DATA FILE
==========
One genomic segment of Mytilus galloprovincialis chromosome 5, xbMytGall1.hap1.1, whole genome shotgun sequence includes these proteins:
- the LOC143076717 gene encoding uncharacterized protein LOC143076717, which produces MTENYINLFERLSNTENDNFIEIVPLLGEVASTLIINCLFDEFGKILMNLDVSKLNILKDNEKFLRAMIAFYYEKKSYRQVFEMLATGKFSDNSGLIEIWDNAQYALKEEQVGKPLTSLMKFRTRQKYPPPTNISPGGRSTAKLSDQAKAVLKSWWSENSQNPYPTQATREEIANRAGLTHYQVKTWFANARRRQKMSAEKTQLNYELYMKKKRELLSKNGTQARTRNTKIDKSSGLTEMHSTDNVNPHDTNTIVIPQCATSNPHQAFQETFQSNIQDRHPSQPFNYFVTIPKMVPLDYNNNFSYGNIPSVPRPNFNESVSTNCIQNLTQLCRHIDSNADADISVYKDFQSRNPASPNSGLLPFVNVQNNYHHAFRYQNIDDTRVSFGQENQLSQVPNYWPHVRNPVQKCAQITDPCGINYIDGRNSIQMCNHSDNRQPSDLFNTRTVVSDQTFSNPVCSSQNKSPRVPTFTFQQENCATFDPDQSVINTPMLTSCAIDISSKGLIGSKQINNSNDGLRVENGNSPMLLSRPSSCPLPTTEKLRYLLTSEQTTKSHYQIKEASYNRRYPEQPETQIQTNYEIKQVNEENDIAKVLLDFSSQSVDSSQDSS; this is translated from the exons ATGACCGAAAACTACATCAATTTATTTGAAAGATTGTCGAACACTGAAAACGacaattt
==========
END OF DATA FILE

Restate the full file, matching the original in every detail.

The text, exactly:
One genomic segment of Mytilus galloprovincialis chromosome 5, xbMytGall1.hap1.1, whole genome shotgun sequence includes these proteins:
- the LOC143076717 gene encoding uncharacterized protein LOC143076717, which produces MTENYINLFERLSNTENDNFIEIVPLLGEVASTLIINCLFDEFGKILMNLDVSKLNILKDNEKFLRAMIAFYYEKKSYRQVFEMLATGKFSDNSGLIEIWDNAQYALKEEQVGKPLTSLMKFRTRQKYPPPTNISPGGRSTAKLSDQAKAVLKSWWSENSQNPYPTQATREEIANRAGLTHYQVKTWFANARRRQKMSAEKTQLNYELYMKKKRELLSKNGTQARTRNTKIDKSSGLTEMHSTDNVNPHDTNTIVIPQCATSNPHQAFQETFQSNIQDRHPSQPFNYFVTIPKMVPLDYNNNFSYGNIPSVPRPNFNESVSTNCIQNLTQLCRHIDSNADADISVYKDFQSRNPASPNSGLLPFVNVQNNYHHAFRYQNIDDTRVSFGQENQLSQVPNYWPHVRNPVQKCAQITDPCGINYIDGRNSIQMCNHSDNRQPSDLFNTRTVVSDQTFSNPVCSSQNKSPRVPTFTFQQENCATFDPDQSVINTPMLTSCAIDISSKGLIGSKQINNSNDGLRVENGNSPMLLSRPSSCPLPTTEKLRYLLTSEQTTKSHYQIKEASYNRRYPEQPETQIQTNYEIKQVNEENDIAKVLLDFSSQSVDSSQDSS; this is translated from the exons ATGACCGAAAACTACATCAATTTATTTGAAAGATTGTCGAACACTGAAAACGacaattt